Edward Snowden in Hong Kong

I'm glad we have this information; I am sorry we are getting it from Hong Kong.
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Three points:


1) I believe what I wrote two days ago: that the United States and the world have gained much more, in democratic accountability, than they have lost in any way with the revelation of these various NSA monitoring programs. That these programs are legal -- unlike the Nixon "Plumbers" operation, unlike various CIA assassination programs, unlike other objects of whistle-blower revelations over the years -- is the most important fact about them. They're being carried out in "our" name, ours as Americans, even though most of us have had no idea of what they entailed. The debate on the limits of the security-state is long overdue, and Edward Snowden has played an important role in hastening its onset.

2) Among the strongest arguments against a surveillance state is that it depends on the subjective judgment of its millions of employees (a) to be applied without over-reach or abuse, or (b) to exist at all. One 29-year-old has just demonstrated the second point. Edward Snowden didn't like the way the system worked, and so he has effectively blown it up. The bigger problem may be with the first point, option (a) -- people who think there should be more intrusiveness  or prying. The Founders' fundamental concern, often distilled as "If men were angels...", was to avoid giving anyone powers that, in the wrong hands, could be abused. The surveillance state is giving too many people too much power -- either to destroy its workings, as Snowden has tried to do, or to abuse and extend them.

3) I am sorry that Snowden chose Hong Kong as his point of refuge. To be clear: I love Hong Kong. My own brother lived there for many years; I like everything about its verve of life and energy; I admire the determination of its press, judicial institutions, and civil society to maintain their independence after the transfer from British control to that of the People's Republic of China. As shown by these amazing headlines last week in the South China Morning Post (sent by a friend) on the 24th anniversary of the Tienanmen Square crackdown:

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And:

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But here is the reality. Hong Kong is not a sovereign country. It is part of China -- a country that by the libertarian standards Edward Snowden says he cares about is worse, not better, than the United States. China has even more surveillance of its citizens (it has gone very far toward ensuring that it knows the real identity of everyone using the internet); its press is thoroughly government-controlled; it has no legal theory of protection for free speech; and it doesn't even have national elections. Hong Kong lives a time-limited separate existence, under the "one country, two systems" principle, but in a pinch, it is part of China

I don't know all the choices Snowden had about his place of refuge. Maybe he thought this was his only real option. But if Snowden thinks, as some of his comments seem to suggest, that he has found a bastion of freer speech, then he is ill-informed; and if he knowingly chose to make his case from China he is playing a more complicated game.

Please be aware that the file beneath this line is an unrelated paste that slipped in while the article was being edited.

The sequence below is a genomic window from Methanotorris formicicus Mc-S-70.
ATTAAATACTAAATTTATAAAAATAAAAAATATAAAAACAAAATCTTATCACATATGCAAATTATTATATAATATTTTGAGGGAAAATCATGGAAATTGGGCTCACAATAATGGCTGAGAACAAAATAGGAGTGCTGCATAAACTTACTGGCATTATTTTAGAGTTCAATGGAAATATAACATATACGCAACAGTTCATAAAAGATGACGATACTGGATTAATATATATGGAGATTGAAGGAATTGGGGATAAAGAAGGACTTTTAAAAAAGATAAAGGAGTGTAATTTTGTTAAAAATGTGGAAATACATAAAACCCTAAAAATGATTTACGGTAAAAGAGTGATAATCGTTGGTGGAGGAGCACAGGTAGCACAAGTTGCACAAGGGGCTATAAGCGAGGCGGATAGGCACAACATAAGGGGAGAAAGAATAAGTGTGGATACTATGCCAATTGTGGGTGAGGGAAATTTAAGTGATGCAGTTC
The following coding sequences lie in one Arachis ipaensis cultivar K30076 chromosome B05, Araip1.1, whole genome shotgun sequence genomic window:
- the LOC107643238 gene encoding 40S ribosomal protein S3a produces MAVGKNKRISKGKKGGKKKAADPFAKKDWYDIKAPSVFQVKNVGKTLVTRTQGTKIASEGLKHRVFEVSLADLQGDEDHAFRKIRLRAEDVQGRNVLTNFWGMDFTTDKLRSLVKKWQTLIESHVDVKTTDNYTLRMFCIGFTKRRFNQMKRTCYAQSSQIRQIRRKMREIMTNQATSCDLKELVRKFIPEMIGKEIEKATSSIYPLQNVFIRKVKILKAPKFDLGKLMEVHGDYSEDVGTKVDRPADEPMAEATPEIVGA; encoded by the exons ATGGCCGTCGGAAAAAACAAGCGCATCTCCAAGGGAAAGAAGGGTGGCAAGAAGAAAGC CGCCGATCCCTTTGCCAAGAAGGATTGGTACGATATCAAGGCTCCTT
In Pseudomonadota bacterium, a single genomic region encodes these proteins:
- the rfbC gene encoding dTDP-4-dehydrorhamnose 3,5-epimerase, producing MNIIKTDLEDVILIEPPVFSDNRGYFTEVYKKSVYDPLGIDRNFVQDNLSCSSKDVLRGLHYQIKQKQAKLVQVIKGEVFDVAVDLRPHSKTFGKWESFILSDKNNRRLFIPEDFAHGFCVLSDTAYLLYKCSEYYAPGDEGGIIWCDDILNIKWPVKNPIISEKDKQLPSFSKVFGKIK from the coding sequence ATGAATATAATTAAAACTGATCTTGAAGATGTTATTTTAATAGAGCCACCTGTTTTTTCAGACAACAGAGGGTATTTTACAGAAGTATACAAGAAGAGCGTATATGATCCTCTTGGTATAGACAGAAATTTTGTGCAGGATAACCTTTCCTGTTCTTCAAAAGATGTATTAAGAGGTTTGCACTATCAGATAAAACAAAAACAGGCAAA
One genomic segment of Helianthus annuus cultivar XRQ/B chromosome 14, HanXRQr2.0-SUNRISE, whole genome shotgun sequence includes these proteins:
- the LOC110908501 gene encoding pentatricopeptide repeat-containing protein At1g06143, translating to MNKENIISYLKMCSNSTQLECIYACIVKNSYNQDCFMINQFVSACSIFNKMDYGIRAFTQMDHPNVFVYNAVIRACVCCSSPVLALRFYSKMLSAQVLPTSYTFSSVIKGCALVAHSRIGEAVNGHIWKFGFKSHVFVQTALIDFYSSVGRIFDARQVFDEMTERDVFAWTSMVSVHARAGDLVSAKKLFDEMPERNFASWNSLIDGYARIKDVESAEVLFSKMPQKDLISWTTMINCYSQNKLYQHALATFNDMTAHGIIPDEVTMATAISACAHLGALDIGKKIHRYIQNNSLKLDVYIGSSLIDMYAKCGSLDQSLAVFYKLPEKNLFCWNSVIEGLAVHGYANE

And one more point: I have friends who work at Booz Allen Hamilton, Snowden's employer at the time he (apparently) decided to leak the PRISM info. I am sure they disagree with my claim that the leaks have done more good than harm. I am sorry for the damage to their firm, which is another reminder of the danger and folly of creating systems that can be upended by one dissenting voice.

James Fallows is a national correspondent for The Atlantic and has written for the magazine since the late 1970s. He has reported extensively from outside the United States and once worked as President Carter's chief speechwriter. His latest book is China Airborne. More

James Fallows is based in Washington as a national correspondent for The Atlantic. He has worked for the magazine for nearly 30 years and in that time has also lived in Seattle, Berkeley, Austin, Tokyo, Kuala Lumpur, Shanghai, and Beijing. He was raised in Redlands, California, received his undergraduate degree in American history and literature from Harvard, and received a graduate degree in economics from Oxford as a Rhodes scholar. In addition to working for The Atlantic, he has spent two years as chief White House speechwriter for Jimmy Carter, two years as the editor of US News & World Report, and six months as a program designer at Microsoft. He is an instrument-rated private pilot. He is also now the chair in U.S. media at the U.S. Studies Centre at the University of Sydney, in Australia.

Fallows has been a finalist for the National Magazine Award five times and has won once; he has also won the American Book Award for nonfiction and a N.Y. Emmy award for the documentary series Doing Business in China. He was the founding chairman of the New America Foundation. His recent books Blind Into Baghdad (2006) and Postcards From Tomorrow Square (2009) are based on his writings for The Atlantic. His latest book is China Airborne. He is married to Deborah Fallows, author of the recent book Dreaming in Chinese. They have two married sons.

Fallows welcomes and frequently quotes from reader mail sent via the "Email" button below. Unless you specify otherwise, we consider any incoming mail available for possible quotation -- but not with the sender's real name unless you explicitly state that it may be used. If you are wondering why Fallows does not use a "Comments" field below his posts, please see previous explanations here and here.
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